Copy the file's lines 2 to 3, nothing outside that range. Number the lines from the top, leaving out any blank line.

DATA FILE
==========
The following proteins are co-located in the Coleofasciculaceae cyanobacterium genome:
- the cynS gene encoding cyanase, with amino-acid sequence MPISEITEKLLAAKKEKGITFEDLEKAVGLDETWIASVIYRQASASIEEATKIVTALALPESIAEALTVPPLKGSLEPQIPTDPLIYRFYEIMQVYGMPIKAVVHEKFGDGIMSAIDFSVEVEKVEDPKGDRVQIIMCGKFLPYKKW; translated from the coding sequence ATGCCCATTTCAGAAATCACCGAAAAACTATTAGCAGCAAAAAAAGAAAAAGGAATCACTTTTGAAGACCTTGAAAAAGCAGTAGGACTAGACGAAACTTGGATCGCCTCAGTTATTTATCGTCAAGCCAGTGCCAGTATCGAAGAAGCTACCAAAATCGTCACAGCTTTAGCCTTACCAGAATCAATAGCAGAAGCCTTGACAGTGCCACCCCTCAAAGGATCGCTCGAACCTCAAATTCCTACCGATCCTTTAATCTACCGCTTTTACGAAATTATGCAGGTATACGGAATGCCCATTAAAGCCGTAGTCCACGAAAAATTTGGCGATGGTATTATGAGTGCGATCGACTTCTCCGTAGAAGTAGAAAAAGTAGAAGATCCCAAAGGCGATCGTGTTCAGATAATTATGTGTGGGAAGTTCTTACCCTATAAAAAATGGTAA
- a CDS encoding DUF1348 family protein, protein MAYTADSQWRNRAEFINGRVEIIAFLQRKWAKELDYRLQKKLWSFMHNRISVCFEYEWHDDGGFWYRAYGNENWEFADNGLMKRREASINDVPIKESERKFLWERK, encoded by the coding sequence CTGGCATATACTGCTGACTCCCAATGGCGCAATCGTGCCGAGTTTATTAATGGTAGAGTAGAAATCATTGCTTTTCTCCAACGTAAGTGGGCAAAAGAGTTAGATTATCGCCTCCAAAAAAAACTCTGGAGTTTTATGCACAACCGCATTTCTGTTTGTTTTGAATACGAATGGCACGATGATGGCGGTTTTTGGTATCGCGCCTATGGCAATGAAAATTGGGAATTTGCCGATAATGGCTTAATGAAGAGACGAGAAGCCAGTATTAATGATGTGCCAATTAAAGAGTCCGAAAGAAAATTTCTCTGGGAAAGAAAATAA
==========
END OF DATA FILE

- the cynS gene encoding cyanase, with amino-acid sequence MPISEITEKLLAAKKEKGITFEDLEKAVGLDETWIASVIYRQASASIEEATKIVTALALPESIAEALTVPPLKGSLEPQIPTDPLIYRFYEIMQVYGMPIKAVVHEKFGDGIMSAIDFSVEVEKVEDPKGDRVQIIMCGKFLPYKKW; translated from the coding sequence ATGCCCATTTCAGAAATCACCGAAAAACTATTAGCAGCAAAAAAAGAAAAAGGAATCACTTTTGAAGACCTTGAAAAAGCAGTAGGACTAGACGAAACTTGGATCGCCTCAGTTATTTATCGTCAAGCCAGTGCCAGTATCGAAGAAGCTACCAAAATCGTCACAGCTTTAGCCTTACCAGAATCAATAGCAGAAGCCTTGACAGTGCCACCCCTCAAAGGATCGCTCGAACCTCAAATTCCTACCGATCCTTTAATCTACCGCTTTTACGAAATTATGCAGGTATACGGAATGCCCATTAAAGCCGTAGTCCACGAAAAATTTGGCGATGGTATTATGAGTGCGATCGACTTCTCCGTAGAAGTAGAAAAAGTAGAAGATCCCAAAGGCGATCGTGTTCAGATAATTATGTGTGGGAAGTTCTTACCCTATAAAAAATGGTAA
- a CDS encoding DUF1348 family protein, protein MAYTADSQWRNRAEFINGRVEIIAFLQRKWAKELDYRLQKKLWSFMHNRISVCFEYEWHDDGGFWYRAYGNENWEFADNGLMKRREASINDVPIKESERKFLWERK, encoded by the coding sequence CTGGCATATACTGCTGACTCCCAATGGCGCAATCGTGCCGAGTTTATTAATGGTAGAGTAGAAATCATTGCTTTTCTCCAACGTAAGTGGGCAAAAGAGTTAGATTATCGCCTCCAAAAAAAACTCTGGAGTTTTATGCACAACCGCATTTCTGTTTGTTTTGAATACGAATGGCACGATGATGGCGGTTTTTGGTATCGCGCCTATGGCAATGAAAATTGGGAATTTGCCGATAATGGCTTAATGAAGAGACGAGAAGCCAGTATTAATGATGTGCCAATTAAAGAGTCCGAAAGAAAATTTCTCTGGGAAAGAAAATAA